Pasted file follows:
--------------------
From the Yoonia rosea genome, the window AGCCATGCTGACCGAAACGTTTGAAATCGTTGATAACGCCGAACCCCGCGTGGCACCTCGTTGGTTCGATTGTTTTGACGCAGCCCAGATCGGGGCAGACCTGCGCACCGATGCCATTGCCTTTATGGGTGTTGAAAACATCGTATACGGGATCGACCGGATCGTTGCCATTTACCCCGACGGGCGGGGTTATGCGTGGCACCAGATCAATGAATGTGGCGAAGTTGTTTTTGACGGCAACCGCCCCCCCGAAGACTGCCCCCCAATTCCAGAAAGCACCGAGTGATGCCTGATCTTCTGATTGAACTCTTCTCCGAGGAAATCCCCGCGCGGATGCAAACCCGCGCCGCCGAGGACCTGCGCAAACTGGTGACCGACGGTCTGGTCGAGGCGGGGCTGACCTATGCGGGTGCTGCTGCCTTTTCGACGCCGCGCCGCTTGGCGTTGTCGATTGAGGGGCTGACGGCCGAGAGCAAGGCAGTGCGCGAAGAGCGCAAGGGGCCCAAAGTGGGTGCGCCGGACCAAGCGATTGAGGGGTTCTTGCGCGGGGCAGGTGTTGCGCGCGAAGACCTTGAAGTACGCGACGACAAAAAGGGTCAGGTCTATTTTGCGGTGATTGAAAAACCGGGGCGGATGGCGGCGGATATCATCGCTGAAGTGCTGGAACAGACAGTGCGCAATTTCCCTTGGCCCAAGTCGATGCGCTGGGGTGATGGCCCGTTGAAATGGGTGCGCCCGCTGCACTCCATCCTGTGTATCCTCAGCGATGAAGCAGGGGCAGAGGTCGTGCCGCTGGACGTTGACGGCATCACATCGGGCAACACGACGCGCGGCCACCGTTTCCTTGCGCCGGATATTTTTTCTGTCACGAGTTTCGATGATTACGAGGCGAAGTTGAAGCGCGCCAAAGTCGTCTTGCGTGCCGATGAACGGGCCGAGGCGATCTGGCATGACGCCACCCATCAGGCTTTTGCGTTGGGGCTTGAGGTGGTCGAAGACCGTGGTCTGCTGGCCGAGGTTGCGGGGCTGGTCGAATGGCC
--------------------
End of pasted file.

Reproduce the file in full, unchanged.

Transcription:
From the Yoonia rosea genome, the window AGCCATGCTGACCGAAACGTTTGAAATCGTTGATAACGCCGAACCCCGCGTGGCACCTCGTTGGTTCGATTGTTTTGACGCAGCCCAGATCGGGGCAGACCTGCGCACCGATGCCATTGCCTTTATGGGTGTTGAAAACATCGTATACGGGATCGACCGGATCGTTGCCATTTACCCCGACGGGCGGGGTTATGCGTGGCACCAGATCAATGAATGTGGCGAAGTTGTTTTTGACGGCAACCGCCCCCCCGAAGACTGCCCCCCAATTCCAGAAAGCACCGAGTGATGCCTGATCTTCTGATTGAACTCTTCTCCGAGGAAATCCCCGCGCGGATGCAAACCCGCGCCGCCGAGGACCTGCGCAAACTGGTGACCGACGGTCTGGTCGAGGCGGGGCTGACCTATGCGGGTGCTGCTGCCTTTTCGACGCCGCGCCGCTTGGCGTTGTCGATTGAGGGGCTGACGGCCGAGAGCAAGGCAGTGCGCGAAGAGCGCAAGGGGCCCAAAGTGGGTGCGCCGGACCAAGCGATTGAGGGGTTCTTGCGCGGGGCAGGTGTTGCGCGCGAAGACCTTGAAGTACGCGACGACAAAAAGGGTCAGGTCTATTTTGCGGTGATTGAAAAACCGGGGCGGATGGCGGCGGATATCATCGCTGAAGTGCTGGAACAGACAGTGCGCAATTTCCCTTGGCCCAAGTCGATGCGCTGGGGTGATGGCCCGTTGAAATGGGTGCGCCCGCTGCACTCCATCCTGTGTATCCTCAGCGATGAAGCAGGGGCAGAGGTCGTGCCGCTGGACGTTGACGGCATCACATCGGGCAACACGACGCGCGGCCACCGTTTCCTTGCGCCGGATATTTTTTCTGTCACGAGTTTCGATGATTACGAGGCGAAGTTGAAGCGCGCCAAAGTCGTCTTGCGTGCCGATGAACGGGCCGAGGCGATCTGGCATGACGCCACCCATCAGGCTTTTGCGTTGGGGCTTGAGGTGGTCGAAGACCGTGGTCTGCTGGCCGAGGTTGCGGGGCTGGTCGAATGGCC